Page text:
The BBC is complicit in encouraging parents to pathologise the normal behaviour of any child who deviates from prescriptive gender stereotypes, and as a public service broadcaster should not be presenting this damaging set of beliefs about children as fact. To uncritically present a programme about how a young girl is convinced by adults to believe that her body is ‘wrong’ and will need medical intervention to correct it is irresponsible beyond belief.

There’s another way of responding to a 10 year-old girl who tells you she thinks she might be a boy. It’s to simply say “No. You’re female, you’re a girl. You can have any interests you like, and don’t let anyone ever tell you that liking any of those things makes you a boy.”

You can complain to the BBC here.

8 Comments

  • Una Hodgkins Reply

    I heard this programme as I was driving.
    Just after the title was announced there was a brief warning about “disturbing content”. This warning does not appear on the i-player recording.
    I wondered whether this Leo was the same one as in the CBBC programme, but I don’t think so as his/her age is different (5 years younger) although the voice sounds the same.

    I was shocked to hear the mother say: “Every morning we ask Leo whether he is a boy or a girl today”….. What kind of mother would TRY to confuse their child in this way? I could never imagine myself asking my children that question. She just has not thought through the obvious consequences!

    I noticed that there seems to be an even more protected category than a simple “trangender” person, it is a “trans PLUS” person, which is the term the mother uses for “binary”. It became more and more obvious that the child was all at sea because her mother, who should have been filtering out nonsensical psychology, was instead mindlessly regurgitating the fashionable psychology which is all around us now.

    There was one more flagrant piece of misinformation at the end of the programme: for those who wanted to know more the recommended websites were…. Mermaids and GIRES. So that’s all you need to know, of course! Would those who complain to the BBC please suggest that Transgender Trend be on the recommended reading list for an opposing and more 360 degrees view?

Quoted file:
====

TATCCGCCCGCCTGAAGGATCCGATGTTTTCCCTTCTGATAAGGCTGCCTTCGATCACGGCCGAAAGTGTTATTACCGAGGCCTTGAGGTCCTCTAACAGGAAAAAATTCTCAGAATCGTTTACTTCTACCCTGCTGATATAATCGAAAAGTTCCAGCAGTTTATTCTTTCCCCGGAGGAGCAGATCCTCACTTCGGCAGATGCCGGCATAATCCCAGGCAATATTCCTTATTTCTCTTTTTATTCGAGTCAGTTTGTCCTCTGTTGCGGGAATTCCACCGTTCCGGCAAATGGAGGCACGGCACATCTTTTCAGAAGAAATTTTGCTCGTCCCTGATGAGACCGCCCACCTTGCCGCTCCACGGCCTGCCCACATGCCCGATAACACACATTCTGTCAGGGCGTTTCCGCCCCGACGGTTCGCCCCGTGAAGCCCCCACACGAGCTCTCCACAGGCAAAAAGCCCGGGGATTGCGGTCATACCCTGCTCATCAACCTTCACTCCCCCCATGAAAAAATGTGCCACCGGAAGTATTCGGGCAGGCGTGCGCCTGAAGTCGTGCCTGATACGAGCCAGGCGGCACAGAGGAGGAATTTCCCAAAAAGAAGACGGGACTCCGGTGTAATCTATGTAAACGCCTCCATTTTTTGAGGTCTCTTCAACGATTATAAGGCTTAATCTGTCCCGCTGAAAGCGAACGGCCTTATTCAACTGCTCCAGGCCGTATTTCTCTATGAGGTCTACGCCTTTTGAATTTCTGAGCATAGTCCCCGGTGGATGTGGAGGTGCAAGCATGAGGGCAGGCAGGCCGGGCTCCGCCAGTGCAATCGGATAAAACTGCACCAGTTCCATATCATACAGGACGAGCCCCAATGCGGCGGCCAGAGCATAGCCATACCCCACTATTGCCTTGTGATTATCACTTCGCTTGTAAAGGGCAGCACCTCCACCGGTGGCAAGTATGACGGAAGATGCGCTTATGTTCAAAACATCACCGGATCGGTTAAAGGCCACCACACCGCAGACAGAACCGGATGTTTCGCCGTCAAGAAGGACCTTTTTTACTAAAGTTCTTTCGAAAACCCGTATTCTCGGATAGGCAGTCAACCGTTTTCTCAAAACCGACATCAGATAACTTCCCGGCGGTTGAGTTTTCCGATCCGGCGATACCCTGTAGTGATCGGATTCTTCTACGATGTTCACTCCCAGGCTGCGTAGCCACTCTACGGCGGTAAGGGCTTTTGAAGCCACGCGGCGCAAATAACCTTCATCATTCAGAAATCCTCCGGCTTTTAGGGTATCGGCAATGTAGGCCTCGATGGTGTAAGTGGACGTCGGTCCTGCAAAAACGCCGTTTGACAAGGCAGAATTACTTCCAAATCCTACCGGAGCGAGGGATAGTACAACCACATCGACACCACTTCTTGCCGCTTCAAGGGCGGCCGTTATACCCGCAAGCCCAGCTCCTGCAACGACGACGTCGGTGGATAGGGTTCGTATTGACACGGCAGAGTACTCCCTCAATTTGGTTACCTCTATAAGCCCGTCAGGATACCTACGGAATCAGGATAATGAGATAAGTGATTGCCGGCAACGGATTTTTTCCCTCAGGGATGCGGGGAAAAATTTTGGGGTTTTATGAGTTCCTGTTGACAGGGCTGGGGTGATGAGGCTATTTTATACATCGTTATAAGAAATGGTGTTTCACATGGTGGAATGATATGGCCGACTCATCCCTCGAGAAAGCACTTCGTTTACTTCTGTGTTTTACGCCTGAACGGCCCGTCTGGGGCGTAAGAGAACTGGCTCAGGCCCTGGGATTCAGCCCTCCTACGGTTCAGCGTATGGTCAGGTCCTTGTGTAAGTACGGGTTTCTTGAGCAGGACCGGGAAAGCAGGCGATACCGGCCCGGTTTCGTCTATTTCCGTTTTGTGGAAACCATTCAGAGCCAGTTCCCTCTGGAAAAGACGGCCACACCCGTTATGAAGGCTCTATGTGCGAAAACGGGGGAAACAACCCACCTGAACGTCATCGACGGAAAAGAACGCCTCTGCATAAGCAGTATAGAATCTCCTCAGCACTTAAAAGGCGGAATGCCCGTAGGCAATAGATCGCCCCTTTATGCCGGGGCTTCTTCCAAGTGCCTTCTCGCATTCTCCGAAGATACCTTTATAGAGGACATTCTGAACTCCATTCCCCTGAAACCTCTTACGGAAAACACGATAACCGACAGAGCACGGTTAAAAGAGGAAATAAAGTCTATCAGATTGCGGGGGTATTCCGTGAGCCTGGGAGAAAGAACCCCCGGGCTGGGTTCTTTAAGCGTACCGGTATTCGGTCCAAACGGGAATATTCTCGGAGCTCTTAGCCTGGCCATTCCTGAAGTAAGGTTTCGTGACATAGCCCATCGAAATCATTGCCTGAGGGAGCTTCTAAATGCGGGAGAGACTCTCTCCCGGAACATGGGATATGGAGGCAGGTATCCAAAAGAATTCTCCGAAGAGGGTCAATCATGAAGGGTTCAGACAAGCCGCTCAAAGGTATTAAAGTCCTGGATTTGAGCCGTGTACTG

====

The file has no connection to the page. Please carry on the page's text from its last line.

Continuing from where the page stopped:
I want to report the progress of my complaint about the previous “I am Leo” programme which was shown on CBBC in March, repeated several times including, I am told, in August. I have submitted my complaint to the Trustees of the BBC, the final stage. It will be interesting to see whether they agree to examine and respond.

    • Dave Reply

      I suspect the Leo on Radio 4 had seen the CBBC ‘I am Leo’ documentary and was ‘inspired’ to use the same name.

      The BBC’s unquestioning support for the trans doctrine probably accounts for a significant increase in numbers of confused kids and referrals to clinics.

    • Kirsten Reply

      Out of curiosity, and to help with my complaint, on what grounds did you complain? I want to sound as logical and sensible as possible about such an emotive subject. Thanks

  • Clare Reply

    As a girl growing up in the 60s I played with a Cindy doll, dolls house and action man, wore a football strip, climbed trees, wanted my hair short and cried every time I had to wear a dress. I wanted to be a boy and declared my name was John. My Granny said that I was a ‘Tom boy’ and she had been the same when she was a child. That was it. I grew up, became a woman, married a man and had children.. The thought that if I had been born in the 21st century I would have had a ‘condition’ and adults would have encouraged me to consider hormone treatment and breast binding I find horrific. When I think why I was like I was it had much to do with the fact that I had a chauvinistic father and brother, and I felt to impress them I had to show I could be like a boy. Then I discovered feminism and realised I should like myself for being a girl.
    Poor little girl. She’s not transgender – she’s a normal girl with a range of interests. There’s a lot I don’t like about being a woman but the best bit has been having children. The thought that I may have been sterilised because I played with an action man, is if you think about it, barbaric. This is enough to terrify children into gender stereotyped behaviour.

  • Heather Knight Reply

    If my tween daughter told me she wanted to be a boy, I would tell her she can do anything boys do. I would get her a boy’s haircut, call her by a boy’s name at let her dress as a boy except for school. If she wanted to play rugby, climb mountains, work as a mechanic, or love another girl, I would support her goals. Most children with trans feelings grow up to be well adjusted straight or gay people. 10 isn’t old enough to make life changing decisions.

    I’m a lesbian who was married to a transman who was never happy.